Inappropriate activation of the pyrin inflammasome is also linked to another unrelated AD: HIDS, also known as mevalonate kinase deficiency. HIDS is caused by mutations in the MVK gene, which encodes for the mevalonate kinase enzyme, an enzyme responsible for an early step in the isoprenoid synthesis pathway, catalysing the phosphorylation of mevalonic acid.55 RhoA signalling is dependent upon its translocation to the plasma membrane, which is regulated by the isoprenylation of RhoA.56 Defective isoprenoid synthesis occurs in the presence of mutations in the mevalonate kinase enzyme, resulting in loss of RhoA activity. Therefore, the molecular mechanism underlying the inflammatory symptoms of HIDS is also proposed to be mediated via the pyrin inflammasome.53 In contrast to FMF patients, colchicine is ineffective at preventing HIDS flares, most likely due to its inability to activate RhoA, which is not tethered to the membrane due to the absence of isoprenylation. Anti-IL-1β therapies are the main treatment option for HIDS patients, although not all patients respond. Other treatment options include nonsteroidal anti-inflammatory drugs (NSAID), glucocorticoids, and other biologics, such as TNF-α or IL-6 blocking agents.57


The pathogenesis of many metabolic disorders, including atherosclerosis, Type 2 diabetes mellitus, obesity, and gout, is strongly associated with chronic inflammation. The inflammasome, and products of inflammasome activation (active IL-1β and IL-18), have recently been identified as key mediators of this inflammation, and thus are being intensively studied for their ability to modulate the pathogenesis and progression of metabolic disease. For example, results from the recent CANTOS trial58 reveal that targeting IL-1β-mediated inflammation reduces the risk of adverse cardiac events in patients with a previous history of myocardial infarction and high sensitivity C-reactive protein level (>2 mg/L). Additional analysis from the CANTOS study59 suggests that inhibition of IL-1β in these patients is also associated with reduced incidences of lung cancer. This suggests that further investigation into the use of anti-IL-1β and inflammasome targeting therapies for cancers with an established inflammatory component is warranted. However, the potential adverse effects that may arise when blocking such a potent inflammatory mediator must also be considered, as patients receiving canakinumab during the CANTOS trial had an increased occurrence of potentially fatal infections and sepsis.58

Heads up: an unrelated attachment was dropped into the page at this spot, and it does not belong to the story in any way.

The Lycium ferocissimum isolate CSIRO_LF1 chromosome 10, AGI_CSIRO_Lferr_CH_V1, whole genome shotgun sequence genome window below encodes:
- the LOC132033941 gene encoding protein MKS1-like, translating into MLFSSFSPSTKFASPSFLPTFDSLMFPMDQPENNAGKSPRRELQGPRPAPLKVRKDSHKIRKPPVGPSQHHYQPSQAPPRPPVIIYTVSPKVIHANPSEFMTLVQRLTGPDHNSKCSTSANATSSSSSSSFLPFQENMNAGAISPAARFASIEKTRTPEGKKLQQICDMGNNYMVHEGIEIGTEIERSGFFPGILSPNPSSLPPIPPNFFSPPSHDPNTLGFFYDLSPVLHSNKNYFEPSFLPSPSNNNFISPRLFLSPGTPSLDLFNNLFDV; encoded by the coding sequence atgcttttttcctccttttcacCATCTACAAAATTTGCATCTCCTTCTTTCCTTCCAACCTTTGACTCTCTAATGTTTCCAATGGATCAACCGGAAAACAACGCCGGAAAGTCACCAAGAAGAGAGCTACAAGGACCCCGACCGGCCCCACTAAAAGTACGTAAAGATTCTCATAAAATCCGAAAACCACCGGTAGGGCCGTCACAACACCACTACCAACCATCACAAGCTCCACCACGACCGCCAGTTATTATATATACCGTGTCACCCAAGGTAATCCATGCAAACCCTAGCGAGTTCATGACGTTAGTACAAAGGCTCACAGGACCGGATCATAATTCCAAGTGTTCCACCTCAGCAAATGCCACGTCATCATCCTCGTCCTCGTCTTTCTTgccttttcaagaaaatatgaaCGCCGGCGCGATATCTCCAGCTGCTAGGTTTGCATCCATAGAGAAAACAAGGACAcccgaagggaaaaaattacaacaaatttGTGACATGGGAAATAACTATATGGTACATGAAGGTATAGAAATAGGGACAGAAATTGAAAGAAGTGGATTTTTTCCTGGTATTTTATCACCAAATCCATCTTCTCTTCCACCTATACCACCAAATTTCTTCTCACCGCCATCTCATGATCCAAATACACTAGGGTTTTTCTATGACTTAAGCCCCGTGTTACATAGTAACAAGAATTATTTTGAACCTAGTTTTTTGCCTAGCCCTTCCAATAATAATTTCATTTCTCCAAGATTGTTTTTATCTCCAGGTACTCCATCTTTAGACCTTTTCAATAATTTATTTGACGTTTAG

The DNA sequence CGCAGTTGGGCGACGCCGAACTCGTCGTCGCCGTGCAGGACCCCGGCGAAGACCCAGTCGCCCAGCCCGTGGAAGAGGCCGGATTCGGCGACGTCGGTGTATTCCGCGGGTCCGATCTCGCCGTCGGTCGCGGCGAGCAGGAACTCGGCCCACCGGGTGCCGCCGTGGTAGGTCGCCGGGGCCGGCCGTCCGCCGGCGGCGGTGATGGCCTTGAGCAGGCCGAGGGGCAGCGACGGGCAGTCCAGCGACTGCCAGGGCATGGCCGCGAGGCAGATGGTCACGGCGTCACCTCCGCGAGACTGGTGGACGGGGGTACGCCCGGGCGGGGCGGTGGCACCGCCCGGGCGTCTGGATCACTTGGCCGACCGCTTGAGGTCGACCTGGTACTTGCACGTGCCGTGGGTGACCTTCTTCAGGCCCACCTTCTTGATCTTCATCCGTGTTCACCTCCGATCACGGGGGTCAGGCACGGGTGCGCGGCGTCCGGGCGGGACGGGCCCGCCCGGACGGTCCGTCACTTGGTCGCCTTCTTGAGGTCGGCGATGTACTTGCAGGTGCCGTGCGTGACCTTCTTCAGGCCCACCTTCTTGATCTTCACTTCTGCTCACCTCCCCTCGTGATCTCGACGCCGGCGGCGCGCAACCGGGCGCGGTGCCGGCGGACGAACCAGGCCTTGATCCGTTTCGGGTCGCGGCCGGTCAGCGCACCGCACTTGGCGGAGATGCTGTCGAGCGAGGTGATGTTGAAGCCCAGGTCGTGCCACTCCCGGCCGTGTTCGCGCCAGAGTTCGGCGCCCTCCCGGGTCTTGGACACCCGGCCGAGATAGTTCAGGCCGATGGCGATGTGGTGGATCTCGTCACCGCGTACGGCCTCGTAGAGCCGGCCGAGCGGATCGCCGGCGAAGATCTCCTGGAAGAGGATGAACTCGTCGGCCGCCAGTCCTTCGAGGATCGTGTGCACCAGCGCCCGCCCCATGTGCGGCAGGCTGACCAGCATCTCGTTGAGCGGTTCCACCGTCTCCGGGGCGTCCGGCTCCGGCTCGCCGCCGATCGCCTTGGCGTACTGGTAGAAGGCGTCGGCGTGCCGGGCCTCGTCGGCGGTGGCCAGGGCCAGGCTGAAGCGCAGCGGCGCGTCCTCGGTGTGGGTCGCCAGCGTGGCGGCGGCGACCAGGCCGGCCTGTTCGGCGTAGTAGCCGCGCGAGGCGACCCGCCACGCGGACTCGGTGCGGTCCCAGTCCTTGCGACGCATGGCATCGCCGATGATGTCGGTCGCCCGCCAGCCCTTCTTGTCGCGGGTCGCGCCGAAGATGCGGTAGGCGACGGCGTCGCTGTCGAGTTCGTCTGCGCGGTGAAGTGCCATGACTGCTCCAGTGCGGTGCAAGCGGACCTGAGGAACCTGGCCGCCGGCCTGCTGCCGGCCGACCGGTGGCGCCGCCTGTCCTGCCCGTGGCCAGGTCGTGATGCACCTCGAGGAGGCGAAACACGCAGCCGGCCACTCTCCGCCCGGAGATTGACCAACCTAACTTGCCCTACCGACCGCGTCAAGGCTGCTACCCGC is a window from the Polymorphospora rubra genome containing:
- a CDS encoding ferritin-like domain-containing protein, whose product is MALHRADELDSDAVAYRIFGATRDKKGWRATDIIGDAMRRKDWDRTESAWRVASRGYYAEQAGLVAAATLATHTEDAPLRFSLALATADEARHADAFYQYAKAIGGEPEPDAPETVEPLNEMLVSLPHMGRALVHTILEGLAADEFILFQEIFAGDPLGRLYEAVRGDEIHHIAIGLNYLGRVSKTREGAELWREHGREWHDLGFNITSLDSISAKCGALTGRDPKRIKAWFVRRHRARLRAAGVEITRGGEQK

The contribution of the NLRP3 inflammasome to metabolic disease has been reviewed in great detail elsewhere;60,61 however, the proposed role of the inflammasome in the molecular pathogenesis of gout is summarised here as an example. Gout is a chronic inflammatory disease characterised by deposition of MSU crystals in joints, which form when high concentrations of urate are present. The clinical symptoms of gout arise as a result of the inflammatory response that occurs following recognition of the MSU crystals. Gout is believed to be the most common cause of inflammatory arthritis, with an increasing prevalence in both developing and developed countries.62 Activation of the NLRP3 inflammasome in gout has been well investigated and it is believed that TLR activation most likely acts as the first priming signal in the response to MSU crystals.63 Phagocytosis of MSU crystals by macrophages, which causes lysosomal damage and subsequent activation of the NLRP3 inflammasome constitutes Signal 2 (Figure 1). IL-1β has been implicated as a key inflammatory mediator responsible for driving the development of gout by promoting an influx of neutrophils into the synovium and joint fluid, which is a typical hallmark of an inflammatory bout in this disease.64 Anti-inflammatory therapies such as NSAID and glucocorticoids are effective in reducing the symptoms of gout. Colchicine is also prescribed as a prophylactic treatment or to relieve gouty flares. As described previously, colchicine inhibits microtubule polymerisation and, in contrast to the pyrin inflammasome, has been shown to disrupt NLRP3 inflammasome activation. Colchicine also inhibits microtubule-based inflammatory cell chemotaxis, secretion of chemokines and cytokines, and phagocytosis. Many of these cellular processes can be found in other diseases involving chronic inflammation, suggesting the potential efficacy of low-dose colchicine in other comorbid conditions associated with gout, such as osteoarthritis and cardiovascular disease.65


Anti-IL-1β and inflammasome targeting therapies are emerging as important clinical treatments for the management of AD, metabolic diseases, and certain cancers. Although inflammasome activation may not be the primary cause or major pathogenic factor for many metabolic diseases, recent evidence suggests that targeting the inflammatory contribution to these diseases may limit their progression. In contrast, certain monogenic AD, including CAPS, FMF, and HIDS, have been reported to arise directly as a result of defective and uncontrolled inflammasome activation. The fact that many AD are effectively treated by IL-1β blockade and drugs that target inflammasome activity highlights the potency of inflammasomes in driving chronic inflammation. As the mechanisms governing inflammasome regulation continue to evolve, so too will additional targets and therapies to regulate inflammasome activity during disease. However, the importance of controlled, functional inflammation for homeostasis cannot be ignored. Thus, therapeutic inflammasome inhibition needs to be balanced against the beneficial contribution of inflammasomes to innate immunity.